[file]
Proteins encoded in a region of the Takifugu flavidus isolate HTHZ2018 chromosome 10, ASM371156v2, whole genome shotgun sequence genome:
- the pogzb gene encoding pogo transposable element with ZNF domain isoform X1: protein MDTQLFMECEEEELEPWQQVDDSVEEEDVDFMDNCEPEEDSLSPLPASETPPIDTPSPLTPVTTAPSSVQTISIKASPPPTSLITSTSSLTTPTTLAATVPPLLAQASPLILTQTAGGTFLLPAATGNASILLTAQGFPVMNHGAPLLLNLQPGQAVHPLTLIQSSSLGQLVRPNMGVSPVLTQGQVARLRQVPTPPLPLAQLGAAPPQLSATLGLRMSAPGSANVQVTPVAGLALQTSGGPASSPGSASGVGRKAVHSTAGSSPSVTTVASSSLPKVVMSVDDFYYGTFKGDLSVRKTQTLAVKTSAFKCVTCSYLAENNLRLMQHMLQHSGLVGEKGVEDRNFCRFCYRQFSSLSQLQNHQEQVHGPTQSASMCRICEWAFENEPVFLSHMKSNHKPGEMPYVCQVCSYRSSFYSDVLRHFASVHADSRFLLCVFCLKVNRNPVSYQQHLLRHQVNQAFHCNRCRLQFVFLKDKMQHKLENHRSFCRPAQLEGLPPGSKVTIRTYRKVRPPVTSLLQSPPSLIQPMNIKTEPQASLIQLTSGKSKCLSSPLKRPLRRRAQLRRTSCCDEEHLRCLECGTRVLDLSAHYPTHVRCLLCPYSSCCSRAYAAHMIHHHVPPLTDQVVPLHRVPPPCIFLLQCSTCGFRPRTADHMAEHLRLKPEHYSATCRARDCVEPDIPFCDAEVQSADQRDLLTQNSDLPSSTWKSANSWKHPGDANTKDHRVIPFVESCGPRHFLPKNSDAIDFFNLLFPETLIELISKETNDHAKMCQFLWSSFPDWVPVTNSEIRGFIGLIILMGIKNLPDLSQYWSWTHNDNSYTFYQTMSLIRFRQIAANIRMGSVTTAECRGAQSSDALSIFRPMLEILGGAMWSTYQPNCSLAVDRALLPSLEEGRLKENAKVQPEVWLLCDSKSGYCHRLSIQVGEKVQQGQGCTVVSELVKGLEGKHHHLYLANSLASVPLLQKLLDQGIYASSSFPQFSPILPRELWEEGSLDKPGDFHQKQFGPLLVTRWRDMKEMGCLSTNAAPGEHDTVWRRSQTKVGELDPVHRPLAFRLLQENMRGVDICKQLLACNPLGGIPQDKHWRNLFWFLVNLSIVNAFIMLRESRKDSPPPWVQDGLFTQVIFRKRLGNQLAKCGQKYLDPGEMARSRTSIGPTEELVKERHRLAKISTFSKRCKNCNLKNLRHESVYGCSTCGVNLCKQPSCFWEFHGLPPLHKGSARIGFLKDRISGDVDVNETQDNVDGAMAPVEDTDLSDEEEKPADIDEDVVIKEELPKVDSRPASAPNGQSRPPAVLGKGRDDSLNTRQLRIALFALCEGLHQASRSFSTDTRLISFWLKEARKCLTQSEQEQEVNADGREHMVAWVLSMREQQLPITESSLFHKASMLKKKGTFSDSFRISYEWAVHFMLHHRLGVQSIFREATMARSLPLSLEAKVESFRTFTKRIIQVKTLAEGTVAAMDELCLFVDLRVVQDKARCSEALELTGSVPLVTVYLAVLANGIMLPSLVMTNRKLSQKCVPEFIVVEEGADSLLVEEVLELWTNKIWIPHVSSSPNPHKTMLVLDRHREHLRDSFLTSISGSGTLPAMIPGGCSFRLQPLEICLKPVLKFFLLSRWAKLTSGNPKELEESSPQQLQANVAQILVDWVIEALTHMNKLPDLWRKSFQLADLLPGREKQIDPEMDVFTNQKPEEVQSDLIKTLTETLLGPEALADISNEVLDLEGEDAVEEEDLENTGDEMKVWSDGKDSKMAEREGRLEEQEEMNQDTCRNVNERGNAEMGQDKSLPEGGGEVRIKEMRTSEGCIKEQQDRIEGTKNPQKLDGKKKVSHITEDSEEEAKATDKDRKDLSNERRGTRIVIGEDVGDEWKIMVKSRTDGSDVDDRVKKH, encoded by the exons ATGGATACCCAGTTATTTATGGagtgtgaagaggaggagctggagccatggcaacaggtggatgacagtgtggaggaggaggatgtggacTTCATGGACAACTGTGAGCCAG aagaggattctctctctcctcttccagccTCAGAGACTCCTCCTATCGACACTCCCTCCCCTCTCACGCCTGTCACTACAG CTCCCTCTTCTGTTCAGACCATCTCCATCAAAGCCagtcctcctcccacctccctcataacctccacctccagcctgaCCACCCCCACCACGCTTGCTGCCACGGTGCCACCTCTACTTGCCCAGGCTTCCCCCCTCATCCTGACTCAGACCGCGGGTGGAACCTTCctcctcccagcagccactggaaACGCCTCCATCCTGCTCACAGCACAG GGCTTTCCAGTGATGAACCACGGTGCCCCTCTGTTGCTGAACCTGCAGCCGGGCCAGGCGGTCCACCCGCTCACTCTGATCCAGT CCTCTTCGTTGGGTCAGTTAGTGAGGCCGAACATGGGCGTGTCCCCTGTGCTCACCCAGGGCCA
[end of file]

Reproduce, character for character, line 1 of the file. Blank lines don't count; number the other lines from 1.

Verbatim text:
Proteins encoded in a region of the Takifugu flavidus isolate HTHZ2018 chromosome 10, ASM371156v2, whole genome shotgun sequence genome: